Two weeks ago we read of the incident at Baal Pe’or, a troubling narrative inserted into the story of Balaam. In Numbers chapter 25 we are told that Israelite men are lured into idolatry by Midianite women, evoking God’s wrath. God instructs Moses, “Take all the ringleaders and have them publicly impaled before God, so that Adonai’s wrath may turn away from Israel” (25:4). But at just that moment, an Israelite man takes a Midianite woman into the Tabernacle where they copulate. Pinchas runs them through with a spear, halting the punishing plague in progress that had already taken 24,000 lives.
The account of Baal Pe’or, and the subsequent war of revenge against the Midianites, has many troubling features, not the least of which are Pinchas’ vigilantism against Zimri and Cozbi (the couple coupling in the Tabernacle) and the very idea of a war of vengeance. My focus here, however, is the manner in which woman are portrayed as sexual sirens who lure men into idolatry.
In this week’s parashah, God demands that the Israelites go to war with the Midianites on account of Baal Pe’or. God spoke to Moses, saying: “Avenge the Israelite people on the Midianites; then you shall be gathered to your kin” (Numbers 30:31). This is to be Moses’ last battle, a war of vengeance. The war is a success. No Israelite soldiers dies. The Israelite soldiers capture a bounty of spoils – cattle, herds of sheep and goats, human captives and their possessions – yet Moses is not satisfied:
Moses became angry with the officers of the army, the officers of thousands and the officers of hundreds, who had come back from the military campaign. Moses said to them, “You have spared every female! Yet they are the very ones who, at the bidding of Balaam, induced the Israelites to trespass against God in the matter of Pe’or, so that God’s community was struck by the plague. Now, therefore, slay every male among the dependents, and slay also every woman who has known a man carnally; but spare every female dependent who has not had carnal relations with a man. (Numbers 31:13-18)God did not issue this command to Moses (Numbers 30:31, see above). Is the order to slaughter women from Moses alone? Moreover, how are the officers to distinguish between women who had carnal relations with Israelite men, and those who did not? It is unlikely they can, and once the slaughter begins, it is unlikely that distinctions will (or can) be made.
And there is more: The soldiers must undergo an intense purification because, having killed human beings, they have become ritually impure. The purification takes a full week. When it is completed:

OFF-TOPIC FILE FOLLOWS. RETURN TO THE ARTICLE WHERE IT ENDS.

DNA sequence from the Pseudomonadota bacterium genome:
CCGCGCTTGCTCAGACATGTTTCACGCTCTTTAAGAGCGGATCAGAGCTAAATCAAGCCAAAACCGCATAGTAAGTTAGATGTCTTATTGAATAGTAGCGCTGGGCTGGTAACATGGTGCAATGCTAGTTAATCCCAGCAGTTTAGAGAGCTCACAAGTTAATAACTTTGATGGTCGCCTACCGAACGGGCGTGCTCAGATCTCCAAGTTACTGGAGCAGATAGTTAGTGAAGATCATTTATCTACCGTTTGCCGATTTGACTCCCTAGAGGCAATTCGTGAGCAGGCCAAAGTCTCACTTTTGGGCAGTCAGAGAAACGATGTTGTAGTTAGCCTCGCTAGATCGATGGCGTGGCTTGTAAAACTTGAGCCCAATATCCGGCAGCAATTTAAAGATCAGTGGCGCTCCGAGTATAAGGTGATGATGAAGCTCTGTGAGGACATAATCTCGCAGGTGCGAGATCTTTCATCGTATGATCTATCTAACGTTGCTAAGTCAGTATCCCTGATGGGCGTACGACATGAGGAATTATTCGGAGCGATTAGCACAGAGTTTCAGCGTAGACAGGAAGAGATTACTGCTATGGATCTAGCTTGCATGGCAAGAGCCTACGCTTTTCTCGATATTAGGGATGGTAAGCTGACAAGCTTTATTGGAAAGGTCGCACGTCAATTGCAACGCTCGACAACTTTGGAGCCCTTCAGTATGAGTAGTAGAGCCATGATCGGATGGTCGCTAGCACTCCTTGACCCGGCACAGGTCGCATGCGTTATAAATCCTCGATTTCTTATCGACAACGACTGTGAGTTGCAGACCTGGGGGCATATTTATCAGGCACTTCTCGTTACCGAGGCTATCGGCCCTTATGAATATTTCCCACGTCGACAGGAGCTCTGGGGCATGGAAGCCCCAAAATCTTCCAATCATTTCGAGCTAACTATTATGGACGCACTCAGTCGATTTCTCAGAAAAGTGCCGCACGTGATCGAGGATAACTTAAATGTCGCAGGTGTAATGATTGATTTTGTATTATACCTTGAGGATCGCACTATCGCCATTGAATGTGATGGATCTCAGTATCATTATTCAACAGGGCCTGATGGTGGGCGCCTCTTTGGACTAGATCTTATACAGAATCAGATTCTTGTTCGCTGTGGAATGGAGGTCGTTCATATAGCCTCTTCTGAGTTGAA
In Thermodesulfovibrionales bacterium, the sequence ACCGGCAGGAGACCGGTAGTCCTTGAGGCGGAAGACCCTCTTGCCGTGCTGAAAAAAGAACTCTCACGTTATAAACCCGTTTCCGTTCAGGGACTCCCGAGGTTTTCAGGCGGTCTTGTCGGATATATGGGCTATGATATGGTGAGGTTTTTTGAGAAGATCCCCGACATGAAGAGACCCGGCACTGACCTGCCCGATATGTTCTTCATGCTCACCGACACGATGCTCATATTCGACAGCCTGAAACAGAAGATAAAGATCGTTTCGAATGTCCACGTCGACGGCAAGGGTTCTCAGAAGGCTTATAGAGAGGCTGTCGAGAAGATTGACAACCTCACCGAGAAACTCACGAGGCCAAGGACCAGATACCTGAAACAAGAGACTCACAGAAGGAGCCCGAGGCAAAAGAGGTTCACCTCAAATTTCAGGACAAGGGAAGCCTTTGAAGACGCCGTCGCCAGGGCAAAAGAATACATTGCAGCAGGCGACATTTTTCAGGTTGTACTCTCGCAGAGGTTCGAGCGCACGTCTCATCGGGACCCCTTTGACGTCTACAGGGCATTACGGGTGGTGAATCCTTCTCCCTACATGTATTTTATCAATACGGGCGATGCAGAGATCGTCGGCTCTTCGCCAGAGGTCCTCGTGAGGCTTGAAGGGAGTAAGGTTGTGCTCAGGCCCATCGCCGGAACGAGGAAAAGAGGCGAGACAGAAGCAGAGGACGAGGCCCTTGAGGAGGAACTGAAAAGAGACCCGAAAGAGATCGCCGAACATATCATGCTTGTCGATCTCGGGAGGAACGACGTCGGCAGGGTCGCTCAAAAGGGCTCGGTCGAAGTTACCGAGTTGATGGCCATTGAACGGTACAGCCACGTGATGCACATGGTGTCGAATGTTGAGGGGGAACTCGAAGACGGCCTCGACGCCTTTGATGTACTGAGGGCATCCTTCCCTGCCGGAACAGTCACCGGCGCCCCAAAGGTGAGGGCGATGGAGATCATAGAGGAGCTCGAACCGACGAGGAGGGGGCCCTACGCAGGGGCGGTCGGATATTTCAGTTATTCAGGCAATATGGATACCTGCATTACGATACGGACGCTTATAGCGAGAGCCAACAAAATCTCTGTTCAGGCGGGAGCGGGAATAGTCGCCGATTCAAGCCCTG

The officers of the troop divisions, the officers of thousands and the officers of hundreds, approached Moses. They said to Moses, “Your servants have made a check of the warriors in our charge, and not one of us is missing. So we have brought as an offering to God such articles of gold as each of us came upon: armlets, bracelets, signet rings, earrings, and pendants, that expiation may be made for our persons before God.” (Numbers 31:48-50)The told offered that day by the officers totaled 16,750 shekels. The commentary to Etz Hayim notes, “This parenthetical comment underscores the magnanimity of the officers’ contribution. Although a census requires a monetary ransom from each person (Exod. 30:12), the officers donated more than twice the amount needed to ransom the entire army – ½ shekel of silver per soldier (not to speak of gold), totaling 16, 750 shekels. Thus each infantryman could keep his booty (see v. 32).”
The officers don’t bring any old booty. They bring specifically and exclusively jewelry – it seems, jewelry belonging to the women they have killed – to offer atonement. The jewelry suggests that the sin of Baal Pe’or rests with the Midianite women – all of them – even more than the Israelite men with whom they consorted. The image of women as sexual sirens leading men astray stands at variance with other presentations in the Torah (the strong matriarchs) and Talmud (the woman refused to worship the Golden Calf and were rewarded with Rosh Chodesh; see Midrash Pirkei de-Rabbi Eliezer, chapter 45). I’m not claiming that this is a singular theme in Torah or Talmud, but any generalization is dangerous, and we should guard against them all.
© Rabbi Amy Scheinerman